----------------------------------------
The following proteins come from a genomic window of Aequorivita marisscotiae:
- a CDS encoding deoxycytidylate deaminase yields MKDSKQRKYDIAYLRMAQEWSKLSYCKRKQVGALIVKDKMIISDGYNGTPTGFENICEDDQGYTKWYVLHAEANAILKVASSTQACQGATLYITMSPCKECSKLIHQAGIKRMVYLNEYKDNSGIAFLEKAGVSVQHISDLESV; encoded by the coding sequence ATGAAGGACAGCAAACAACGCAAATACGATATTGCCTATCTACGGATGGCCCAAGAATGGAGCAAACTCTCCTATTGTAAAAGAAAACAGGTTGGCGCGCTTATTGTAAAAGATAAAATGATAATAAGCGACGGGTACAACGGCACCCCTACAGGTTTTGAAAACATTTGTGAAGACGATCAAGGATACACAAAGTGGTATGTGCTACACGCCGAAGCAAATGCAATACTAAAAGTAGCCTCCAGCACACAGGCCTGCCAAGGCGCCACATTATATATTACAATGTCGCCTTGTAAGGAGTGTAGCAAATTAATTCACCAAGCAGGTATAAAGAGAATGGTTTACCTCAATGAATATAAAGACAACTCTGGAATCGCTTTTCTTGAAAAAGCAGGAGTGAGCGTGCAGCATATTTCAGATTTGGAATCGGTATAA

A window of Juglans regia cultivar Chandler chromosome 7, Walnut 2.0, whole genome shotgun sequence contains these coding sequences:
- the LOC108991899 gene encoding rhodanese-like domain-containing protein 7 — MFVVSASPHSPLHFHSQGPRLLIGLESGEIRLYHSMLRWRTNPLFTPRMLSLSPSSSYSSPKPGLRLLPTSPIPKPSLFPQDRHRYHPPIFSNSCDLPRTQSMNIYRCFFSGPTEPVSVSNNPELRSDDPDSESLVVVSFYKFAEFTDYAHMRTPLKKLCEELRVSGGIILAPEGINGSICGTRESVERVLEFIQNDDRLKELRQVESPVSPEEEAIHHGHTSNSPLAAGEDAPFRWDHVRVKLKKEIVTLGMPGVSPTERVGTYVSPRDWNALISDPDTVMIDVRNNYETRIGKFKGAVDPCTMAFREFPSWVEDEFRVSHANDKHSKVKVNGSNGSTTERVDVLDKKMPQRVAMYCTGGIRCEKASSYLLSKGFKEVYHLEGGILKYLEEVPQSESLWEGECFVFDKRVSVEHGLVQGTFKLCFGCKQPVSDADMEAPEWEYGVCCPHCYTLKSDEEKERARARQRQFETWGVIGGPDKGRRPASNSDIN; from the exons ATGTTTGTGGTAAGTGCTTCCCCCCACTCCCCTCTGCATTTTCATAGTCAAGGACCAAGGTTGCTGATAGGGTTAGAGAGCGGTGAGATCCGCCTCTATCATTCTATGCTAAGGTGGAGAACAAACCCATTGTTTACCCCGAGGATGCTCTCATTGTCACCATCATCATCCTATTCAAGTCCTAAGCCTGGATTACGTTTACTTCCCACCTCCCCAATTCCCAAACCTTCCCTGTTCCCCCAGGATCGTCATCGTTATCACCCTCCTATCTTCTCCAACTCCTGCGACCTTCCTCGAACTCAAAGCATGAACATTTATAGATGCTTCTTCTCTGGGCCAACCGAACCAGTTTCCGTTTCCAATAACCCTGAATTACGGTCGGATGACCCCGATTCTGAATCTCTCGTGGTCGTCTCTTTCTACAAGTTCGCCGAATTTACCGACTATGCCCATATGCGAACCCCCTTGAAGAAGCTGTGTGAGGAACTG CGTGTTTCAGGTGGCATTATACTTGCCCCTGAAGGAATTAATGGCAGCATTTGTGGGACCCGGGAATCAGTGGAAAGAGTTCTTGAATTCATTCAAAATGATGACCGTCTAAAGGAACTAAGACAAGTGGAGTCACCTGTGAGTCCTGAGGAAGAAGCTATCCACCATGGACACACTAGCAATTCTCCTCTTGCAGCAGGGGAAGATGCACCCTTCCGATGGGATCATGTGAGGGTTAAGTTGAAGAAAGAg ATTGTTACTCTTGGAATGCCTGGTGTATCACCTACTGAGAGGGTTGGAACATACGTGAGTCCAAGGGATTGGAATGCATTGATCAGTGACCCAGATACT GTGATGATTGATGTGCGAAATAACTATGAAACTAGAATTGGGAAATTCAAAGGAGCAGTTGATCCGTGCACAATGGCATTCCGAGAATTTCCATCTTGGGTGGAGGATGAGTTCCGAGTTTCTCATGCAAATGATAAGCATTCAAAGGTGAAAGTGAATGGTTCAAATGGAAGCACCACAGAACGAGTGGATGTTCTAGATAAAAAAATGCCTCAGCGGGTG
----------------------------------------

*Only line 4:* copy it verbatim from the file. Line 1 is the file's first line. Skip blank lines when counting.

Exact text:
- the LOC108991899 gene encoding rhodanese-like domain-containing protein 7 — MFVVSASPHSPLHFHSQGPRLLIGLESGEIRLYHSMLRWRTNPLFTPRMLSLSPSSSYSSPKPGLRLLPTSPIPKPSLFPQDRHRYHPPIFSNSCDLPRTQSMNIYRCFFSGPTEPVSVSNNPELRSDDPDSESLVVVSFYKFAEFTDYAHMRTPLKKLCEELRVSGGIILAPEGINGSICGTRESVERVLEFIQNDDRLKELRQVESPVSPEEEAIHHGHTSNSPLAAGEDAPFRWDHVRVKLKKEIVTLGMPGVSPTERVGTYVSPRDWNALISDPDTVMIDVRNNYETRIGKFKGAVDPCTMAFREFPSWVEDEFRVSHANDKHSKVKVNGSNGSTTERVDVLDKKMPQRVAMYCTGGIRCEKASSYLLSKGFKEVYHLEGGILKYLEEVPQSESLWEGECFVFDKRVSVEHGLVQGTFKLCFGCKQPVSDADMEAPEWEYGVCCPHCYTLKSDEEKERARARQRQFETWGVIGGPDKGRRPASNSDIN; from the exons ATGTTTGTGGTAAGTGCTTCCCCCCACTCCCCTCTGCATTTTCATAGTCAAGGACCAAGGTTGCTGATAGGGTTAGAGAGCGGTGAGATCCGCCTCTATCATTCTATGCTAAGGTGGAGAACAAACCCATTGTTTACCCCGAGGATGCTCTCATTGTCACCATCATCATCCTATTCAAGTCCTAAGCCTGGATTACGTTTACTTCCCACCTCCCCAATTCCCAAACCTTCCCTGTTCCCCCAGGATCGTCATCGTTATCACCCTCCTATCTTCTCCAACTCCTGCGACCTTCCTCGAACTCAAAGCATGAACATTTATAGATGCTTCTTCTCTGGGCCAACCGAACCAGTTTCCGTTTCCAATAACCCTGAATTACGGTCGGATGACCCCGATTCTGAATCTCTCGTGGTCGTCTCTTTCTACAAGTTCGCCGAATTTACCGACTATGCCCATATGCGAACCCCCTTGAAGAAGCTGTGTGAGGAACTG CGTGTTTCAGGTGGCATTATACTTGCCCCTGAAGGAATTAATGGCAGCATTTGTGGGACCCGGGAATCAGTGGAAAGAGTTCTTGAATTCATTCAAAATGATGACCGTCTAAAGGAACTAAGACAAGTGGAGTCACCTGTGAGTCCTGAGGAAGAAGCTATCCACCATGGACACACTAGCAATTCTCCTCTTGCAGCAGGGGAAGATGCACCCTTCCGATGGGATCATGTGAGGGTTAAGTTGAAGAAAGAg ATTGTTACTCTTGGAATGCCTGGTGTATCACCTACTGAGAGGGTTGGAACATACGTGAGTCCAAGGGATTGGAATGCATTGATCAGTGACCCAGATACT GTGATGATTGATGTGCGAAATAACTATGAAACTAGAATTGGGAAATTCAAAGGAGCAGTTGATCCGTGCACAATGGCATTCCGAGAATTTCCATCTTGGGTGGAGGATGAGTTCCGAGTTTCTCATGCAAATGATAAGCATTCAAAGGTGAAAGTGAATGGTTCAAATGGAAGCACCACAGAACGAGTGGATGTTCTAGATAAAAAAATGCCTCAGCGGGTG